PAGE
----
How Should We View Christ?

 

1 Tim 3:16 And without controversy great is the mystery of godliness: God was manifest in the flesh, justified in the Spirit, seen of angels, preached unto the Gentiles, believed on in the world, received up into glory.

 

We should view Christ as the physical manifestation of God – God manifest in the flesh.  God is not triune in the sense that He is three separate beings – one of which is partially human.  He is triune in the sense that He manifests Himself in three primary ways.  When men like Abraham, or Isaiah, or Daniel, or John the Baptist saw Christ they saw the eternal God manifested as the True Man.

 

Understanding Christ in this way helps us understand statements like, I and my Father are one (John 10:30), he that hath seen me hath seen the Father (John 14:9), and His [the Messiah] name shall be called the Everlasting Father (Isaiah 9:6).  Further, thinking of Christ in this way does not mean He didn’t experience the path of trial and suffering that God asks His children to walk.  Nor does it mean he didn’t feel pain, hunger, sorrow, and death as men of this earth experience it.  It simply means that God can experience pain, hunger, sorrow, and yes, even death.  It allows our understanding of Christ to be shaped by what the scriptures say rather than by the sayings that have grown up around Christ over the centuries.  It simply lets the scriptures speak.

 

Perhaps the greatest struggle people have with the teaching of Christ as the bread from heaven is in reconciling this with the teaching of Christ walking the path we as humans walk.  Again I go back and just say, let the scriptures speak.

 

The scriptures never say that Christ’s flesh was of the earth.  They say He came in the likeness of sinful flesh, not in sinful flesh[1].  They repeatedly say that His flesh came from heaven.  This doesn’t mean the flesh from heaven can’t feel the same weaknesses that our clay flesh feels.  Remember we were created in His image.  We are like God in more ways than we commonly think.

 

From the scriptures we know that the One whose flesh that came down from heaven could experience hunger, discouragement, and even the separation of the soul and spirit (death).  But that doesn’t mean His flesh was of the earth.  The scriptures never say that, but the spirit of antichrist does, because that changes Christ into an image made like to corruptible man.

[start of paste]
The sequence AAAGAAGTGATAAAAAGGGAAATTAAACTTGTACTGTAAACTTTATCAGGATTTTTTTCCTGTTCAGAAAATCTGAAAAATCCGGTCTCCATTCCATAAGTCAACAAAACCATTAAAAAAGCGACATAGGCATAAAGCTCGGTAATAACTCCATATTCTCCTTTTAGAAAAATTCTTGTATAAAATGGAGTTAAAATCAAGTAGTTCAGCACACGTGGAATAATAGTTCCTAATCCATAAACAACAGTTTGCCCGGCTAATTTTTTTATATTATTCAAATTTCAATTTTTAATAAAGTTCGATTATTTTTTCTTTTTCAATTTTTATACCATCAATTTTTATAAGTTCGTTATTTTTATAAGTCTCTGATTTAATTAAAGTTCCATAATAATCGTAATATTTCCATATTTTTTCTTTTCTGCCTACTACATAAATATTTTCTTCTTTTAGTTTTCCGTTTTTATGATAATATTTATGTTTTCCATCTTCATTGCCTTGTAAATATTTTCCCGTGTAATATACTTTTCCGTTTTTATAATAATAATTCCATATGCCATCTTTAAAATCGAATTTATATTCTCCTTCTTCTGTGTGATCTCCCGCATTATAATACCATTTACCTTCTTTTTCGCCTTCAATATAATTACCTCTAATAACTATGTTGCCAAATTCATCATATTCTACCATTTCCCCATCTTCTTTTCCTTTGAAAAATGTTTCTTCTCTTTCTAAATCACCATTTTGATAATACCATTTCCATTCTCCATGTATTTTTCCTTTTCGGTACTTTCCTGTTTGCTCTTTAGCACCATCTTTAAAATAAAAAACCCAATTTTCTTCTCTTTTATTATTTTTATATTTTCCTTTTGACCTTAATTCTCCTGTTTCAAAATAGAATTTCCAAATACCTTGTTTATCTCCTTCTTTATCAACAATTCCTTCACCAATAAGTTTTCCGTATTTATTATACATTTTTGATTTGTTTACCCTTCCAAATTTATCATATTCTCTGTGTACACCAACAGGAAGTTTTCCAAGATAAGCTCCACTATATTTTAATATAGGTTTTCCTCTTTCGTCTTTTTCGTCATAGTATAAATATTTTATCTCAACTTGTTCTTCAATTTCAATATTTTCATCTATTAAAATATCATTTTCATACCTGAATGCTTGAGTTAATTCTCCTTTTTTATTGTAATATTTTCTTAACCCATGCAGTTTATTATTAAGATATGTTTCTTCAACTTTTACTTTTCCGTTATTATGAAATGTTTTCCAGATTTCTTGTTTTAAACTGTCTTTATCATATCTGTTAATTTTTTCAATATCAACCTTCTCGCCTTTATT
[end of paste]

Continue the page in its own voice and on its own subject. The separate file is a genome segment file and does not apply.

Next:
Let the scriptures speak and stop

The scriptures do not say[2]

  • Jesus was fully man and fully God. 
  • Jesus was fully human and fully God. 
  • Jesus was of one substance with us. 
  • Jesus was God clothed in human flesh.

The scriptures do say

  • God was manifest in the flesh (1 Timothy 3:16)
  • Jesus came in the likeness of sinful flesh (Romans 8:3)
  • The flesh of the Son was of the Word of Life (1 John 1:1-2)
  • The flesh of the Son came down from heaven (John 6:51, 1 Corinthians 15:46-49)
  • Jesus was tempted in all points like as we are (Hebrews 4:15)[3]
  • Jesus experienced hunger, thirst, sadness, sorrow, and death (Luke 4:2, John 19:28, John 11:35, Matthew 26:37-38, John 19:30)

 

Let the scriptures speak and stop.  Don’t try to roll these plain statements up into generalizations that make Christ out to be something He is not.


[1] Romans 8:3

[2] Men invented all of these phrases.

[3] This must be understood in light of other scriptures.  The scriptures say that a man is tempted when he is drawn away of his own lusts and enticed (James 1:14).  The scriptures also say this lust comes from our flesh (Romans 7:18-25).  Jesus would not have been drawn toward sin at any point, for God cannot be tempted with evil (James 1:13).  For example, when Satan, approached Christ with a temptation Christ was not drawn to Satan’s offers.  He was tempted – that is approached with the temptation – but He was not drawn to it, as our flesh would have been.

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